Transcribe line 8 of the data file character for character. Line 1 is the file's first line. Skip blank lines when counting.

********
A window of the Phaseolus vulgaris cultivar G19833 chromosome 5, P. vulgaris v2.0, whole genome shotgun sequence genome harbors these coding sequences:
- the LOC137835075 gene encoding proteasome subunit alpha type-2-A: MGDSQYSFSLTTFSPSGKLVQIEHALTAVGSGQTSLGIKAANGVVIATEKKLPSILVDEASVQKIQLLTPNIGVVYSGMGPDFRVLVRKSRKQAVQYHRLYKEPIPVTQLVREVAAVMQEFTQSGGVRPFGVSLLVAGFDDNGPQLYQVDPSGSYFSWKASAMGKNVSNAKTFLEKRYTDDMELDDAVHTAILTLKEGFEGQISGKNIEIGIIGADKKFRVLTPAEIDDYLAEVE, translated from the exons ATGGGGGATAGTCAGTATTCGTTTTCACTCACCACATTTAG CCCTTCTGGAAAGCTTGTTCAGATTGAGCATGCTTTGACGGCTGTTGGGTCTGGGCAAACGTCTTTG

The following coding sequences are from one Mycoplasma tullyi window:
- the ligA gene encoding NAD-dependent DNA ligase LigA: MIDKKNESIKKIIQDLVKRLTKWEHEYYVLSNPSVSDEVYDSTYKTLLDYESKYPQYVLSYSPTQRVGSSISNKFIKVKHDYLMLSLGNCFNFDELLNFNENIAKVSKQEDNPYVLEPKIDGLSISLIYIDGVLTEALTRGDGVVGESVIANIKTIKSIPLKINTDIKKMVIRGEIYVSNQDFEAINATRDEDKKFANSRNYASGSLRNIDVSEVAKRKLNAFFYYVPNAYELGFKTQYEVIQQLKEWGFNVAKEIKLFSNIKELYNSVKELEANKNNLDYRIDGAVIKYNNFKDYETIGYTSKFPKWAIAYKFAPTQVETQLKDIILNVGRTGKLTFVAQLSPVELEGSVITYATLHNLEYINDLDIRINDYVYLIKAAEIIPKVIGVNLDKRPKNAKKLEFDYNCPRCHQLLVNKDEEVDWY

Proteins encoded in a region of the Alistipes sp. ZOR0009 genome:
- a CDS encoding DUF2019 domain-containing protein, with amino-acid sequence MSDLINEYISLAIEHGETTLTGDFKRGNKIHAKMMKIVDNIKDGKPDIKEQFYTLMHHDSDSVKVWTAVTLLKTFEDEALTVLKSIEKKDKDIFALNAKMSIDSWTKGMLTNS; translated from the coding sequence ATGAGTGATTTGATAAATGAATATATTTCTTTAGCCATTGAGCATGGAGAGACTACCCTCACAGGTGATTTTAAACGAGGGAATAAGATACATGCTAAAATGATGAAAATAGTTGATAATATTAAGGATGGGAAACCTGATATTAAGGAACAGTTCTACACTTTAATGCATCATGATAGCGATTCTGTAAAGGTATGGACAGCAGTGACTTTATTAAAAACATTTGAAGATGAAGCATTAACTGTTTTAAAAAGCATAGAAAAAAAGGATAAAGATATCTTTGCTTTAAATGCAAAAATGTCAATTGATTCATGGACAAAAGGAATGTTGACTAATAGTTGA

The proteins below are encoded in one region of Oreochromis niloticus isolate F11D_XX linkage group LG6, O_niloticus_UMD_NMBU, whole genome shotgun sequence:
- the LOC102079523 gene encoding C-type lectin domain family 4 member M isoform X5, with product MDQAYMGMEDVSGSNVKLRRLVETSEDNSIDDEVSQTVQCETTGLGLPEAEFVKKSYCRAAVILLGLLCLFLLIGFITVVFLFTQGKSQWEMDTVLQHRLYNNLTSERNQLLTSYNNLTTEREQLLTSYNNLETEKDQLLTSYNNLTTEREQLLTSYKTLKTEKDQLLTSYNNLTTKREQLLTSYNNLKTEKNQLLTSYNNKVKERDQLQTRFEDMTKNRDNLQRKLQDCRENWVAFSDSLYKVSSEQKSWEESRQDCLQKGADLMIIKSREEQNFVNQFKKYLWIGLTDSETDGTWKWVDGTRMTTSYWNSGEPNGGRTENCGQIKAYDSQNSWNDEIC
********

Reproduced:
- the LOC102079523 gene encoding C-type lectin domain family 4 member M isoform X5, with product MDQAYMGMEDVSGSNVKLRRLVETSEDNSIDDEVSQTVQCETTGLGLPEAEFVKKSYCRAAVILLGLLCLFLLIGFITVVFLFTQGKSQWEMDTVLQHRLYNNLTSERNQLLTSYNNLTTEREQLLTSYNNLETEKDQLLTSYNNLTTEREQLLTSYKTLKTEKDQLLTSYNNLTTKREQLLTSYNNLKTEKNQLLTSYNNKVKERDQLQTRFEDMTKNRDNLQRKLQDCRENWVAFSDSLYKVSSEQKSWEESRQDCLQKGADLMIIKSREEQNFVNQFKKYLWIGLTDSETDGTWKWVDGTRMTTSYWNSGEPNGGRTENCGQIKAYDSQNSWNDEIC